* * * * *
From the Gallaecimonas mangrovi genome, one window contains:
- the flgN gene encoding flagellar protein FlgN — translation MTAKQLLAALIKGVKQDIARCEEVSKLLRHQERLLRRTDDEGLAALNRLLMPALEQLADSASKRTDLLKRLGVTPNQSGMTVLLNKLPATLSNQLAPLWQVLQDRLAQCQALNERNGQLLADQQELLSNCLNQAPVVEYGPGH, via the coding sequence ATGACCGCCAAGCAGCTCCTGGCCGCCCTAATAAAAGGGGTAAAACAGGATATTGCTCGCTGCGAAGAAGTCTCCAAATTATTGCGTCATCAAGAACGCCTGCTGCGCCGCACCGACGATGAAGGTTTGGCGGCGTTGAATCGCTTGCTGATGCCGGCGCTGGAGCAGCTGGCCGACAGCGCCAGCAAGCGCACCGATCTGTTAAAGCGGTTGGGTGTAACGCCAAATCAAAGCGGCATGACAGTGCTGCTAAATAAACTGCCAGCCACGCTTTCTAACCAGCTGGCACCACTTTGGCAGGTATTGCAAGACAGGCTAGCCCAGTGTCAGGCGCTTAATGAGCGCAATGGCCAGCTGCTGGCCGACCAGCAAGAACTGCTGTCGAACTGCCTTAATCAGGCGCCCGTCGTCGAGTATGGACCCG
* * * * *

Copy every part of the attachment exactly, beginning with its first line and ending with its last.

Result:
From the Gallaecimonas mangrovi genome, one window contains:
- the flgN gene encoding flagellar protein FlgN — translation MTAKQLLAALIKGVKQDIARCEEVSKLLRHQERLLRRTDDEGLAALNRLLMPALEQLADSASKRTDLLKRLGVTPNQSGMTVLLNKLPATLSNQLAPLWQVLQDRLAQCQALNERNGQLLADQQELLSNCLNQAPVVEYGPGH, via the coding sequence ATGACCGCCAAGCAGCTCCTGGCCGCCCTAATAAAAGGGGTAAAACAGGATATTGCTCGCTGCGAAGAAGTCTCCAAATTATTGCGTCATCAAGAACGCCTGCTGCGCCGCACCGACGATGAAGGTTTGGCGGCGTTGAATCGCTTGCTGATGCCGGCGCTGGAGCAGCTGGCCGACAGCGCCAGCAAGCGCACCGATCTGTTAAAGCGGTTGGGTGTAACGCCAAATCAAAGCGGCATGACAGTGCTGCTAAATAAACTGCCAGCCACGCTTTCTAACCAGCTGGCACCACTTTGGCAGGTATTGCAAGACAGGCTAGCCCAGTGTCAGGCGCTTAATGAGCGCAATGGCCAGCTGCTGGCCGACCAGCAAGAACTGCTGTCGAACTGCCTTAATCAGGCGCCCGTCGTCGAGTATGGACCCG